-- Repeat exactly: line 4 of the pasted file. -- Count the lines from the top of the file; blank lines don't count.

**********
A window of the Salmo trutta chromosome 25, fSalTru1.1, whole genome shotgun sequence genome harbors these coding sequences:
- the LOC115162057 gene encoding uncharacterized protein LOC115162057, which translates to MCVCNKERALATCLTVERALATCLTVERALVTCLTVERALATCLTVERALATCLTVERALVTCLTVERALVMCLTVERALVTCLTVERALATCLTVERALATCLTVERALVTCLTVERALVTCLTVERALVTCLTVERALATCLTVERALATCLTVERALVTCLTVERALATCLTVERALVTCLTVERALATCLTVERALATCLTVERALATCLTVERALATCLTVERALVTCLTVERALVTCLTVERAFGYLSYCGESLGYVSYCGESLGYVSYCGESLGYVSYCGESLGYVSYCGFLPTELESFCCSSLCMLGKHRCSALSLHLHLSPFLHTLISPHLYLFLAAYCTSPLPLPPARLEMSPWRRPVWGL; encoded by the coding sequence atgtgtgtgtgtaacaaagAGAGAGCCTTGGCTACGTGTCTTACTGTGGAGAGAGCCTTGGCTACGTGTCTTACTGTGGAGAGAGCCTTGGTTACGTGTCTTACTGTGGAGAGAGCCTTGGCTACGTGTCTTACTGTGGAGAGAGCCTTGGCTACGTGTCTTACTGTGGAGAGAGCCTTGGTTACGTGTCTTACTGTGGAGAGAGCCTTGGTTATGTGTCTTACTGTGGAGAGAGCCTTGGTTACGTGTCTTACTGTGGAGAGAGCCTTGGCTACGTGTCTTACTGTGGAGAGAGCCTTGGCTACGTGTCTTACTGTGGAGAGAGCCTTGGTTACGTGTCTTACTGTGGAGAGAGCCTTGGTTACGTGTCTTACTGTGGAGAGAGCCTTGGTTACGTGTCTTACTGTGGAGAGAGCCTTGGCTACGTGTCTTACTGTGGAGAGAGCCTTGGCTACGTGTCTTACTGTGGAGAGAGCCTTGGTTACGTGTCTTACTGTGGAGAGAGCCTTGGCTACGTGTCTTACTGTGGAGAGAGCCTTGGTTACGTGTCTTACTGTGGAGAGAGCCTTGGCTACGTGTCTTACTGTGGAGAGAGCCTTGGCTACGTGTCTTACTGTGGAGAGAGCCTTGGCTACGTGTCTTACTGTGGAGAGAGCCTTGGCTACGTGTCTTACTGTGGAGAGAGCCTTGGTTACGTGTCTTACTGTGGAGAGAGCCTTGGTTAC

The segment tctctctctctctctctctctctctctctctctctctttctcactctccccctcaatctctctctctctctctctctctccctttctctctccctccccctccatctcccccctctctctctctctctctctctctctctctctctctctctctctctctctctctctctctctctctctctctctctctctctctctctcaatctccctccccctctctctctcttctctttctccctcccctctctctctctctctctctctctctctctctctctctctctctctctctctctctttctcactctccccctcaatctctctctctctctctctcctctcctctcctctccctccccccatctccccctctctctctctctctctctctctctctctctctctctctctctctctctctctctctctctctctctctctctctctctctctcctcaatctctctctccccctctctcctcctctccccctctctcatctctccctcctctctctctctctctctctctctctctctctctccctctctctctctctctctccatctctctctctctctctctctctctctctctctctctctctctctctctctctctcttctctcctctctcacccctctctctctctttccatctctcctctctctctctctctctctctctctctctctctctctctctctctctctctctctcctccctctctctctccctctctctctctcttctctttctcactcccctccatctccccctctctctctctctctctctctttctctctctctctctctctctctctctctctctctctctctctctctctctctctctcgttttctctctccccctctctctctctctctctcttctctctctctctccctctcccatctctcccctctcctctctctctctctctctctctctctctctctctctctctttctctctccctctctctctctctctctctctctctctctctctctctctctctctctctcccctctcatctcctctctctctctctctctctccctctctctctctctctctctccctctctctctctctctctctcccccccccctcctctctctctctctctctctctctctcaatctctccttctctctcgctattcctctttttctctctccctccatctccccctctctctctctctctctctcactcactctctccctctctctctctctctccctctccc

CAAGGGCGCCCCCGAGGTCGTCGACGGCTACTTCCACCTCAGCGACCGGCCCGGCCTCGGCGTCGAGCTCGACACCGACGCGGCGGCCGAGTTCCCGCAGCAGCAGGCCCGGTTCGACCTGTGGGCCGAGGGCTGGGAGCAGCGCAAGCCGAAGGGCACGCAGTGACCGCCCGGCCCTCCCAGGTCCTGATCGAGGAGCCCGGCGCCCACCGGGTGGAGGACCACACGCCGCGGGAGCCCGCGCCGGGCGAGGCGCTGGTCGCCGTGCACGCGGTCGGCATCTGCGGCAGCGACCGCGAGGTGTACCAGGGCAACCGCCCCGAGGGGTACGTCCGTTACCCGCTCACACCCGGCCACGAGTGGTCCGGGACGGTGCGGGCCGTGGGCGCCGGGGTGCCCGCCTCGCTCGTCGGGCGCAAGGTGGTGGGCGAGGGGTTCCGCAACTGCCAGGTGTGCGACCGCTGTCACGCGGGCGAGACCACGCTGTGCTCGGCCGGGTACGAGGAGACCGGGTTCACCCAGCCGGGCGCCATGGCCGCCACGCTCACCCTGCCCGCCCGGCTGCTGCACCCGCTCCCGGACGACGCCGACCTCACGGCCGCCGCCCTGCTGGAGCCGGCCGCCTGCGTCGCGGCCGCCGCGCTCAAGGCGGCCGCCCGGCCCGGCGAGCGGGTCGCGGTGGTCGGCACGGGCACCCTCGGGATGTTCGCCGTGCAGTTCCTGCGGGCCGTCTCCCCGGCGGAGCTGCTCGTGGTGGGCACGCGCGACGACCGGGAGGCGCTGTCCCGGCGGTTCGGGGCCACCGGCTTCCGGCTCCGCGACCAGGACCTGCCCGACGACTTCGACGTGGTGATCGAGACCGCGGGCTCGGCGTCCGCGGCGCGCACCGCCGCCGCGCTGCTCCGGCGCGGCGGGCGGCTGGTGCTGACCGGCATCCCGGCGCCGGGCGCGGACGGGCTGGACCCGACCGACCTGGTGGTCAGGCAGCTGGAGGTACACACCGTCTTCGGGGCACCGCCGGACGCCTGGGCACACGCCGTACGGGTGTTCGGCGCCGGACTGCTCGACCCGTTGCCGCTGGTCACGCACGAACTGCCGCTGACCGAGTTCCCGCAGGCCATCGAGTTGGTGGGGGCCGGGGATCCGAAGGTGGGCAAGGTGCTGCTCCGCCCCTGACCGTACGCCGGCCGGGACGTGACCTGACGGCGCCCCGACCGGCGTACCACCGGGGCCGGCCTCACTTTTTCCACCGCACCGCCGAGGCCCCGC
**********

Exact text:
CAAGGGCGCCCCCGAGGTCGTCGACGGCTACTTCCACCTCAGCGACCGGCCCGGCCTCGGCGTCGAGCTCGACACCGACGCGGCGGCCGAGTTCCCGCAGCAGCAGGCCCGGTTCGACCTGTGGGCCGAGGGCTGGGAGCAGCGCAAGCCGAAGGGCACGCAGTGACCGCCCGGCCCTCCCAGGTCCTGATCGAGGAGCCCGGCGCCCACCGGGTGGAGGACCACACGCCGCGGGAGCCCGCGCCGGGCGAGGCGCTGGTCGCCGTGCACGCGGTCGGCATCTGCGGCAGCGACCGCGAGGTGTACCAGGGCAACCGCCCCGAGGGGTACGTCCGTTACCCGCTCACACCCGGCCACGAGTGGTCCGGGACGGTGCGGGCCGTGGGCGCCGGGGTGCCCGCCTCGCTCGTCGGGCGCAAGGTGGTGGGCGAGGGGTTCCGCAACTGCCAGGTGTGCGACCGCTGTCACGCGGGCGAGACCACGCTGTGCTCGGCCGGGTACGAGGAGACCGGGTTCACCCAGCCGGGCGCCATGGCCGCCACGCTCACCCTGCCCGCCCGGCTGCTGCACCCGCTCCCGGACGACGCCGACCTCACGGCCGCCGCCCTGCTGGAGCCGGCCGCCTGCGTCGCGGCCGCCGCGCTCAAGGCGGCCGCCCGGCCCGGCGAGCGGGTCGCGGTGGTCGGCACGGGCACCCTCGGGATGTTCGCCGTGCAGTTCCTGCGGGCCGTCTCCCCGGCGGAGCTGCTCGTGGTGGGCACGCGCGACGACCGGGAGGCGCTGTCCCGGCGGTTCGGGGCCACCGGCTTCCGGCTCCGCGACCAGGACCTGCCCGACGACTTCGACGTGGTGATCGAGACCGCGGGCTCGGCGTCCGCGGCGCGCACCGCCGCCGCGCTGCTCCGGCGCGGCGGGCGGCTGGTGCTGACCGGCATCCCGGCGCCGGGCGCGGACGGGCTGGACCCGACCGACCTGGTGGTCAGGCAGCTGGAGGTACACACCGTCTTCGGGGCACCGCCGGACGCCTGGGCACACGCCGTACGGGTGTTCGGCGCCGGACTGCTCGACCCGTTGCCGCTGGTCACGCACGAACTGCCGCTGACCGAGTTCCCGCAGGCCATCGAGTTGGTGGGGGCCGGGGATCCGAAGGTGGGCAAGGTGCTGCTCCGCCCCTGACCGTACGCCGGCCGGGACGTGACCTGACGGCGCCCCGACCGGCGTACCACCGGGGCCGGCCTCACTTTTTCCACCGCACCGCCGAGGCCCCGC